By Swami Harshananda
The king Vena of the Suryavamśa or the solar race was an atheist and an inveterate sinner. Hence the sages killed him by the power of their tapas or austerity and created the king Prthu out of his dead body, also by using the same power.
Pṛthu was crowned as the emperor of the whole earth. He was the first king who organised a State and a government.
After he became the emperor, the people of the earth who had been famished approached him for food. When he learnt that the earth had been swallowing all the seeds sown, instead of allowing them to grow (being angry with the evil people then living on earth), he was about to attack it and punish it.
The earth however, appeared before him in the form of a cow, apologised and requested him to milk her and get whatever he wanted.
Pṛthu as also the sages and others— like the ṛṣis (sages), devas (gods), daityas (demons), gandharvas (demigods) and others—‘milked’ her and got whatever they wanted. The ‘milk’ thus got was:
agricultural crops, Vedas, soma juice, strength, alchoholic drinks, music, offerings fit for śrāddha ceremonies, yogic powers and so on.
In other words, the earth (or the created world) gave all things to all persons!
From that day the earth came to be known as Pṛthvī or Pṛthivī, the daughter of the emperor Pṛthu.
Other achievements of Pṛthu were: making the uneven earth into a plane ground, creation of villages and towns with all the facilities for civilised living, protection from fears and dangers, as also the performance of many Vedic sacrifices.
His hundredth Aśvamedha sacrifice was disrupted by Indra, the king of gods in heaven. Hence he got angry and was about to destroy him (Indra) when Brahmā (the four-faced creator) appeared and brought about a reconciliation between them. Lord Viṣṇu also appeared in his Yāgaśālā (sacrificial shed) and was worshipped by him.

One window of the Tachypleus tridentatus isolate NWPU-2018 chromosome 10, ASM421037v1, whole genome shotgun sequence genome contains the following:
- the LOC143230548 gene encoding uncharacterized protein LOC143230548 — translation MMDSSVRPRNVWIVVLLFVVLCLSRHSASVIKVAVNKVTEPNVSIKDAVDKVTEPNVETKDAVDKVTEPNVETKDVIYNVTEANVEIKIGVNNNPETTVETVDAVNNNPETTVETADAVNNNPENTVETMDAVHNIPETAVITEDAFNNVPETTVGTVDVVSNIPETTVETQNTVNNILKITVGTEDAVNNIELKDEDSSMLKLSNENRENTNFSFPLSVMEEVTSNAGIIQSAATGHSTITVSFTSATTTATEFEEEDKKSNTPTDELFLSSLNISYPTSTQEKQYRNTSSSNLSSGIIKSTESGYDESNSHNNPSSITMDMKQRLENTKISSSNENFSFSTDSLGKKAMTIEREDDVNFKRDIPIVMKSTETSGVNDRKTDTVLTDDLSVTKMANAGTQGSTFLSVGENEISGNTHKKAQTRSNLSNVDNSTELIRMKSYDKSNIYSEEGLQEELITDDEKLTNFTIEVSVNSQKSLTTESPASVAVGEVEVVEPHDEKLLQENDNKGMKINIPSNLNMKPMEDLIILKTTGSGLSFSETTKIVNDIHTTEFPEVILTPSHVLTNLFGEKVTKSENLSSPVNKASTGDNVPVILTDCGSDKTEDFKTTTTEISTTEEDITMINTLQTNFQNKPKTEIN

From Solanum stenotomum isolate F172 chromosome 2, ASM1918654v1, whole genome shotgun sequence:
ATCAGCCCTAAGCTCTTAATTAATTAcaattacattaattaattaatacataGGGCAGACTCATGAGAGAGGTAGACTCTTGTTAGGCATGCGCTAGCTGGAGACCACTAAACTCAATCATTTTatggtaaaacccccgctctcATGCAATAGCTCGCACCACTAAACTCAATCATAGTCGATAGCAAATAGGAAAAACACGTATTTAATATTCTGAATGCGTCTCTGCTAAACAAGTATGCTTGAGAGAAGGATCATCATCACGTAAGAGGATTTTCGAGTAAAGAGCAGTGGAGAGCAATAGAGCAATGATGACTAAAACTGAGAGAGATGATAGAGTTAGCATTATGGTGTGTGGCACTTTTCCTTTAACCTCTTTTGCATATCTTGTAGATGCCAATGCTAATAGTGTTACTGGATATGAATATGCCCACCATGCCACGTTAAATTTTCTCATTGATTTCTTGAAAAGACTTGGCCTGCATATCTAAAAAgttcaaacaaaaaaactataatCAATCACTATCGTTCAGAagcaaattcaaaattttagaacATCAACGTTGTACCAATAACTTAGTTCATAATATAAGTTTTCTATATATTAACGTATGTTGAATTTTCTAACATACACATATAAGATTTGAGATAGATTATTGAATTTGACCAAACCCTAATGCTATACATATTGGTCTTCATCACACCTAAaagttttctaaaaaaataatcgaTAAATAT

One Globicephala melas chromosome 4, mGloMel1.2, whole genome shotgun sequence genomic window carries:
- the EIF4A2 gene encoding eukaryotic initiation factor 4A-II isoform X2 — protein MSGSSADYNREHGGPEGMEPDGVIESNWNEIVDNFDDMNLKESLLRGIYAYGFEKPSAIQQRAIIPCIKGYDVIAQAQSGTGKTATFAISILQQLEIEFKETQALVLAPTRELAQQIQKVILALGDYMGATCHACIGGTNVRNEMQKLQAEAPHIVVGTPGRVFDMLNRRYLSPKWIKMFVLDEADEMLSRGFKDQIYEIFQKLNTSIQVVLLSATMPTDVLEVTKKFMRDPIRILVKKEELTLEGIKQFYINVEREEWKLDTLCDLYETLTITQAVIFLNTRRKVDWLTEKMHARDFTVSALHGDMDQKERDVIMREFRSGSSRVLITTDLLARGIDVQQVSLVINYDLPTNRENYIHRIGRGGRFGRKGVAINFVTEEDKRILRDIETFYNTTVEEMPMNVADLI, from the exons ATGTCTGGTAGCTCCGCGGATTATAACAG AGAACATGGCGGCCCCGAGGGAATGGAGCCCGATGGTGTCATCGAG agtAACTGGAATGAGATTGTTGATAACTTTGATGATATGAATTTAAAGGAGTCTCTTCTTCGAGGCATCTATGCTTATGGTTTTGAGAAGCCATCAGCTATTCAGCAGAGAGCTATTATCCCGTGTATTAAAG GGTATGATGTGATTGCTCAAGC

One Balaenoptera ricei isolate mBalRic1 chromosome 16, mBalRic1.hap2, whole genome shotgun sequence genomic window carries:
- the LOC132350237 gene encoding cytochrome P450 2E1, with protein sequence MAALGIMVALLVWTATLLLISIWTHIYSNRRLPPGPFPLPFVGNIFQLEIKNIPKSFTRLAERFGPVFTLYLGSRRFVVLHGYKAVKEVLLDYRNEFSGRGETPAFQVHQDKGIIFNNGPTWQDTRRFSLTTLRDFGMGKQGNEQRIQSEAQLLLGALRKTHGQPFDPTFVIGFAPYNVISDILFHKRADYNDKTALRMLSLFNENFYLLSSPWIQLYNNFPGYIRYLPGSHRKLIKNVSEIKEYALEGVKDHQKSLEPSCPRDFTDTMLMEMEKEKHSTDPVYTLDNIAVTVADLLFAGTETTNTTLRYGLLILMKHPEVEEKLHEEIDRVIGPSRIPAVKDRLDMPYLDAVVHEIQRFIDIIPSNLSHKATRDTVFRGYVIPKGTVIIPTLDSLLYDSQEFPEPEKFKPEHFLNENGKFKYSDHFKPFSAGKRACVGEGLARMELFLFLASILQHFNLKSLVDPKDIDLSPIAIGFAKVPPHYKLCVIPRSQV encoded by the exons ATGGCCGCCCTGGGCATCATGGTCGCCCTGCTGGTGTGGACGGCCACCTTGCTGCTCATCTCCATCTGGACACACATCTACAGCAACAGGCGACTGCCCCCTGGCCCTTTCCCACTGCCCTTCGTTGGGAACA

After giving suitable advice to his subjects and receiving spiritual instructions from the great sage Sanatkumāra, Pṛthu coronated his eldest son Vijitāśva as the next king. Then he retired to the forest along with his queen Arci, performed tapas or austerities, ultimately attaining the highest divine world.
This story of Pṛthu is given in detail in the Bhāgavata (4.15-23) and in the Visnupurāna (1.13).
prthvī (‘daughter of [the king] Pṛthu;’ ‘[that whose] quality is hardness or solidity’)
This word has generally been used in two senses: the element earth, being
one of the five fundamental elements involved in creation; and the earth in which we live. For the former, see BHUTA.
The latter is said to comprise seven dvīpas or islands known as: Jambudvīpa, Plakṣadvīpa, Sālmalīdvīpa, Kuśadvīpa, Krauñcadvīpa, Sākadvīpa and Puṣkara-dvīpa.
All these seven dvīpas are surrounded by different oceans like Lavaṇasamudra (ocean of salt-water).
Bhāratavarṣa (India) is in the Jambudvīpa.
- The Concise Encyclopedia of Hinduism, Swami Harshananda, Ram Krishna Math, Bangalore